Sept. 16 (Bloomberg) -- Copperbelt Energy Corp., a supplier of electricity to Zambian mines, is considering investing in neighboring Zimbabwe, where an official said independent producers are needed to help get new projects off the ground.
Copperbelt may provide power to the state-owned Zimbabwe Electricity Supply Authority, or Zesa, which would supply mines and consumers in Zimbabwe, Michael Tarney, managing director of the Lusaka-based company, said at a conference today in Harare.
“We are at the early stages of looking into moving into Zimbabwe,” Tarney said. “We also have an interest in reviving Zesa’s defunct thermal power stations in Munyati and Harare, as well as helping out at Hwange.”
Demand for electricity in Zimbabwe is 2,200 megawatts, compared with production of 1,200 megawatts and imports of as much as 300 megawatts from southern African countries, according to Zesa. There has been no investment in power supply in Zimbabwe for the past 20 years, Patrick Chivaura, business development manager at Zesa, said at the conference today.
“Zesa and the government do not have the financial capacity to invest in new projects, so independent producers are needed,” Chivaura said.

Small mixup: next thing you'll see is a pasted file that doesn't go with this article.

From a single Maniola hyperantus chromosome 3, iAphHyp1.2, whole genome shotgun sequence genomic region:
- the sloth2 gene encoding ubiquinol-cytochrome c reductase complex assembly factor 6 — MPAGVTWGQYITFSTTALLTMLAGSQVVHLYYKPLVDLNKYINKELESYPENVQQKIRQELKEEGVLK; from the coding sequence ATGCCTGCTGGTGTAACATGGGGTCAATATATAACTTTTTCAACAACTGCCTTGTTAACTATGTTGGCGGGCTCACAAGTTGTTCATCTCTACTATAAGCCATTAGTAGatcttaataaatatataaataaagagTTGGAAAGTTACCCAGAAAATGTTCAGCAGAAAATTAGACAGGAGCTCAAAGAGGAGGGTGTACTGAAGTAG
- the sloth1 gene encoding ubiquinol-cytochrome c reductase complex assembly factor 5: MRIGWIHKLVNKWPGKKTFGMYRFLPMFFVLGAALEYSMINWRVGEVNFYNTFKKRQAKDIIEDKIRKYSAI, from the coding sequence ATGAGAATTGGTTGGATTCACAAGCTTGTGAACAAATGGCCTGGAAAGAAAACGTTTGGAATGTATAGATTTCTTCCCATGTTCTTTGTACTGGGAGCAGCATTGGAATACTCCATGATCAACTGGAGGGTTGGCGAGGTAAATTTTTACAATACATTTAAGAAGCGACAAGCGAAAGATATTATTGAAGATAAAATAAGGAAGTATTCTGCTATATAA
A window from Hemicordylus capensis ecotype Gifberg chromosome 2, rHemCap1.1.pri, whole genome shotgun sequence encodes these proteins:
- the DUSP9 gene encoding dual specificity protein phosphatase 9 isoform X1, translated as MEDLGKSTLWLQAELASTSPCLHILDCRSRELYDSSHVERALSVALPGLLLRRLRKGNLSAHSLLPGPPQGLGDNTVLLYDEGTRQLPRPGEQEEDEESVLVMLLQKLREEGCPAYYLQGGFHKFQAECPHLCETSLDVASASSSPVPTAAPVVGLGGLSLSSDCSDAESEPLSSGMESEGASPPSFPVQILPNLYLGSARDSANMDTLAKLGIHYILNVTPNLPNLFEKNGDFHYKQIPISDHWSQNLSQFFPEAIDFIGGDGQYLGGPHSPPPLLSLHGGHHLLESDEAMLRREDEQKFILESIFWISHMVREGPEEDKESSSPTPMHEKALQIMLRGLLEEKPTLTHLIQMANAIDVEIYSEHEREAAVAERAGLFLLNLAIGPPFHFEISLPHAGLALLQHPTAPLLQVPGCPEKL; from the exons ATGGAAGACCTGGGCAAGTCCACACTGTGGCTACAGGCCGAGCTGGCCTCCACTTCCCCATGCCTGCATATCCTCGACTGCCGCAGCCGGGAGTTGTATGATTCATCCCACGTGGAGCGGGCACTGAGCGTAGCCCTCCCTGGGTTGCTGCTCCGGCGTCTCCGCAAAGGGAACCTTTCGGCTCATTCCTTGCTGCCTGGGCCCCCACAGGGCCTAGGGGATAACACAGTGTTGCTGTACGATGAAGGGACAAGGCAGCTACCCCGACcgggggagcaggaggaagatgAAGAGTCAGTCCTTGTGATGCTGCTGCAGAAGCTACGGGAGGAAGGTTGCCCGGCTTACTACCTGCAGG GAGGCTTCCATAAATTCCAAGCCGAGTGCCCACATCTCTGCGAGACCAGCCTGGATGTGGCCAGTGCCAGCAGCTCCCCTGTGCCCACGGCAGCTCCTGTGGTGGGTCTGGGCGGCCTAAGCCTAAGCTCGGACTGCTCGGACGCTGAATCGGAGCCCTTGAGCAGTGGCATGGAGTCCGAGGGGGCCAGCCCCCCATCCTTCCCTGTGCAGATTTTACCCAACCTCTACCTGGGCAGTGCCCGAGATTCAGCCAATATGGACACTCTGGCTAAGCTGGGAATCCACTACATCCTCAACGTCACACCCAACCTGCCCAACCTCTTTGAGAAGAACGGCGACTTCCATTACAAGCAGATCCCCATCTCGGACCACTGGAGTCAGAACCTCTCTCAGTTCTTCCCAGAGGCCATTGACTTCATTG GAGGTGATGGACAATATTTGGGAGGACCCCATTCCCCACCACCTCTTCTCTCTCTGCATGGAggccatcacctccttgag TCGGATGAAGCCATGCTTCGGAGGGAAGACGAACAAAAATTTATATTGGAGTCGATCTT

A mining company based in Selous, northern Zimbabwe, has advanced $24 million to Zesa for a power plant that has now been commissioned, Chivaura said. RioZim Ltd., a Zimbabwean miner, has also been given a license to build the 2,400 megawatt Gokwe facility, he said, without providing further details.
RioZim is spending $3 billion on the plant near its Sengwa Coal Mine, the company said last month.
In June, Energy Minister Elias Mudzuri said Zimbabwe needs at least $5.3 billion to repair broken power generators and build new ones before it can meet demand for electricity.
Zimbabwe is sub-Saharan Africa’s third-largest power consumer after South Africa and Nigeria, according to the CIA World Factbook. The country is also the biggest energy importer in the Southern African Development Community, Tarney said. Electricity is imported from Zambia, Mozambique, South Africa and the Democratic Republic of the Congo, Chivaura said.
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